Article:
It pains me to think of all the times I walked past this place once I moved to Île St-Louis, all the times I’d searched Paris for decent and cheap Asian food, not knowing the answer sat literally five minutes across the river.
The handpulled noodles, both hot and cold, are pretty standard and run around ten euro — but their tofu with century egg and cucumber with jellyfish almost made me cry. One taste and I felt like I was back in Shanghai again; except you know, without the melamine and fake cooking oil.
Oh, plus ridiculously cheap carafes of decent house wine. Sold.
(Huge thanks to Niki and Jeff for taking me here.)
5. All the coffee — La Caféothèque
Like Pâtes Vivantes, this one’s another ‘rediscovery’ for which I’m now kicking myself. I’d been to Caféothèque once before but for some reason it didn’t strike me as extraordinary — even though yes, I did appreciate that they roast and grind their own beans, and the resulting heavenly smell that wafts through its doors; and yes the décor is pretty sweet, with their four or five sitting rooms decorated so that each has a completely different feel to it.
But then I moved to the island, and decided to give it another try — and by give it another try, I really mean, “have coffee dates with friends there because it was the closest option and I’m lazy.”
And that’s when I discovered: this place is a godsend for Paris coffee. My mistake the first time around had been to order a latte — forget anything with milk in it, the beans here are so good that the best drinks are black (and especially iced).
I became so enamored with their menu of selections from around the world — especially the roasts from Guatemala — added to the cozy atmosphere perfect for chatting, that this became my go-to whenever someone asked to catch up…and even then I still hoped more friends would call me up so I could pay Caféothèque another visit.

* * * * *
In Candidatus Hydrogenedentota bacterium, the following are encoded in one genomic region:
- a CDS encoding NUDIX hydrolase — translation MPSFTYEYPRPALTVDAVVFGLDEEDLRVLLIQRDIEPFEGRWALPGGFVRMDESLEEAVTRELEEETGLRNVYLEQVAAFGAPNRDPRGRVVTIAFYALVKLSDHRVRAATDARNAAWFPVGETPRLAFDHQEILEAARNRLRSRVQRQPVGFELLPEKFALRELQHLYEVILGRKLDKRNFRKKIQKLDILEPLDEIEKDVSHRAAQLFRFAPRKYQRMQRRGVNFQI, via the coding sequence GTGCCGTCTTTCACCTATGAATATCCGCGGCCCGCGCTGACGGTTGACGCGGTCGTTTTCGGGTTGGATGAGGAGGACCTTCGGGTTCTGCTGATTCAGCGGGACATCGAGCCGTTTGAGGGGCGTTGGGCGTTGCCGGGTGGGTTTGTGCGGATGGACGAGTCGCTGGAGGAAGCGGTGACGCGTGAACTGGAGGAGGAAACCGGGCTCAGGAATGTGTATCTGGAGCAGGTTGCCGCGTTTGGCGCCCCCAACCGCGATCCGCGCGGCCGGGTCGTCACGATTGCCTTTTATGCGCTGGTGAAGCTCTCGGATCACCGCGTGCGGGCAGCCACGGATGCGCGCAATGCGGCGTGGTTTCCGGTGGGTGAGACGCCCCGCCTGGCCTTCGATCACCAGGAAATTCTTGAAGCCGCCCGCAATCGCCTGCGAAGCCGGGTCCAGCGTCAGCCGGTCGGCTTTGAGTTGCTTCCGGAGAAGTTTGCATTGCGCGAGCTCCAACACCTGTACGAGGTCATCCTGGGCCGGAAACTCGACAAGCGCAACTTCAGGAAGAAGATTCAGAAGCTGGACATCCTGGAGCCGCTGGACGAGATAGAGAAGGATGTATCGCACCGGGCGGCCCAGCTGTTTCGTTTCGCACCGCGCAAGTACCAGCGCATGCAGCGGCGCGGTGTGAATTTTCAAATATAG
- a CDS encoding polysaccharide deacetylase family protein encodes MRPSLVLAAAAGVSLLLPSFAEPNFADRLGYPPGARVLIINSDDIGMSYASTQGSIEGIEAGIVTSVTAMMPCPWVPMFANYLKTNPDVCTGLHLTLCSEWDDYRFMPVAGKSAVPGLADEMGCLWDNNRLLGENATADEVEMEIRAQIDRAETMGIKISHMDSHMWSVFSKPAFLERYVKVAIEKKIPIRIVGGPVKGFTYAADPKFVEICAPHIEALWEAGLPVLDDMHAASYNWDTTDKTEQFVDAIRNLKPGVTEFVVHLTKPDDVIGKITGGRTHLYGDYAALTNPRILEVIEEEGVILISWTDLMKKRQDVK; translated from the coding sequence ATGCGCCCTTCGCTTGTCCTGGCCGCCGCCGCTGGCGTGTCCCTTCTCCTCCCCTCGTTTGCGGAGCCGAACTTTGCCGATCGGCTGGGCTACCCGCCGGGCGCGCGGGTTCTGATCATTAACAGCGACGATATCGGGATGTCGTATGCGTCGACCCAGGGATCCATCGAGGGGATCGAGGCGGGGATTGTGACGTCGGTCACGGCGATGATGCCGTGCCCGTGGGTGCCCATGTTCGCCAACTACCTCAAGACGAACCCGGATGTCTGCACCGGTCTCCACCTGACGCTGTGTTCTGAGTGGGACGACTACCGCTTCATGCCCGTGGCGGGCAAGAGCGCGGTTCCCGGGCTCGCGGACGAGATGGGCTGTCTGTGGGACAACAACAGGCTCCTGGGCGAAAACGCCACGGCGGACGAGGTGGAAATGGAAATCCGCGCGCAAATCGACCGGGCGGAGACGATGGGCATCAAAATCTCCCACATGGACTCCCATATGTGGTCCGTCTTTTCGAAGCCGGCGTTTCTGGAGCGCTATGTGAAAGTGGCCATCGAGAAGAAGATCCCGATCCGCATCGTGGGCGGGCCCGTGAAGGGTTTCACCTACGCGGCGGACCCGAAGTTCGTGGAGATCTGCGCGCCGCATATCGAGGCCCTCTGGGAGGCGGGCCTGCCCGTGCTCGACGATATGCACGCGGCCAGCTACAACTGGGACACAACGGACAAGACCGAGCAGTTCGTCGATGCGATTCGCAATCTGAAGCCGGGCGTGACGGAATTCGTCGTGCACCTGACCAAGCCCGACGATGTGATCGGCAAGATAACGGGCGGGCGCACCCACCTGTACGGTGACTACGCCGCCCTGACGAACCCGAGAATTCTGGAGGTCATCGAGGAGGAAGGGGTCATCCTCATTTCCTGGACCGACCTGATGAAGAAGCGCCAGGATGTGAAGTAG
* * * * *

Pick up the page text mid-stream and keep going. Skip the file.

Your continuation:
6. Burger — Le Signal
One day my friends Niki and Jeff had a brilliant idea to host a sushi brunch: you gather rice and seaweed plus breakfast foods (scrambled eggs, bacon, avocado, salmon, etc), invite your friends to roll their own sushi creations, then cut them up and serve with wine and mojitos. Next thing you know it’s nighttime and the sushi’s gone and you’re finishing off the whiskey and cognac and suddenly hungry again.
That’s when a burger at Le Signal was suggested, and it was the perfect meal for a casual evening out with good friends: flavorful, not too heavy, hitting all the right spots of burger satisfaction with the warm goodness of fried potatoes on top. Perfect with either wine or beer and a glorious find, even when you haven’t spent nine hours eating homemade sushi.
7. Ice Cream — Glaces Glazed
In the gelato world where you’ve got classic standbys like Pozzetto, Berthillon, Amorino, and Grom, Glaces Glazed are the French rock stars shaking things up, serving scoops out of their ice cream truck in inventive flavors like “Black Sugar Sex Magic” (chocolate, wasabi, ginger), “Pump Up the Volume” (mango and espelette pepper), and “Cococaine” (coconut sorbet and hyuganatsu).
I can’t be bothered to chase down food trucks but luckily they came to an event at La Cuisine Paris, where I indulged in the above: Black Sugar Sex Magic and Billie Jean – brousse and graines de pavot, otherwise known as the crazy yet surprisingly good combination of goat cheese and poppy seeds.
8. Reuben — Frenchie To Go
Here’s my rundown: Frenchie restaurant? Don’t feel like reserving months in advance. Frenchie Bar à Vins? Gets a bit pricey, not to mention crowded (and slightly pretentious, if we’re being honest [victim of its own success, possibly?]).
I debated even putting this on the list, because I’m getting tired of reading about rue du Nil all the time, but I have to admit Frenchie To Go is a good solution: quality you’d expect from a Greg Marchand production, but cheaper (€12 for the above reuben) and with a much quicker turnaround time – making it easy to meet someone for breakfast or lunch, or grab takeaway and avoid the Frenchie crowds altogether.
Plus, they carry craft beers, and homemade ginger beer and pickles, which are really all I need for a good ol’ Anglo lunch.
FYI, don’t be deceived by the reuben — I thought it looked a bit small when it arrived, but I was struggling to finish it by the end. (More on FTG by Sugared & Spiced here.)
Don’t worry, this isn’t the end of 5BTIA: Paris — I’m headed back next weekend armed with a long list of places I’ve been wanting to try!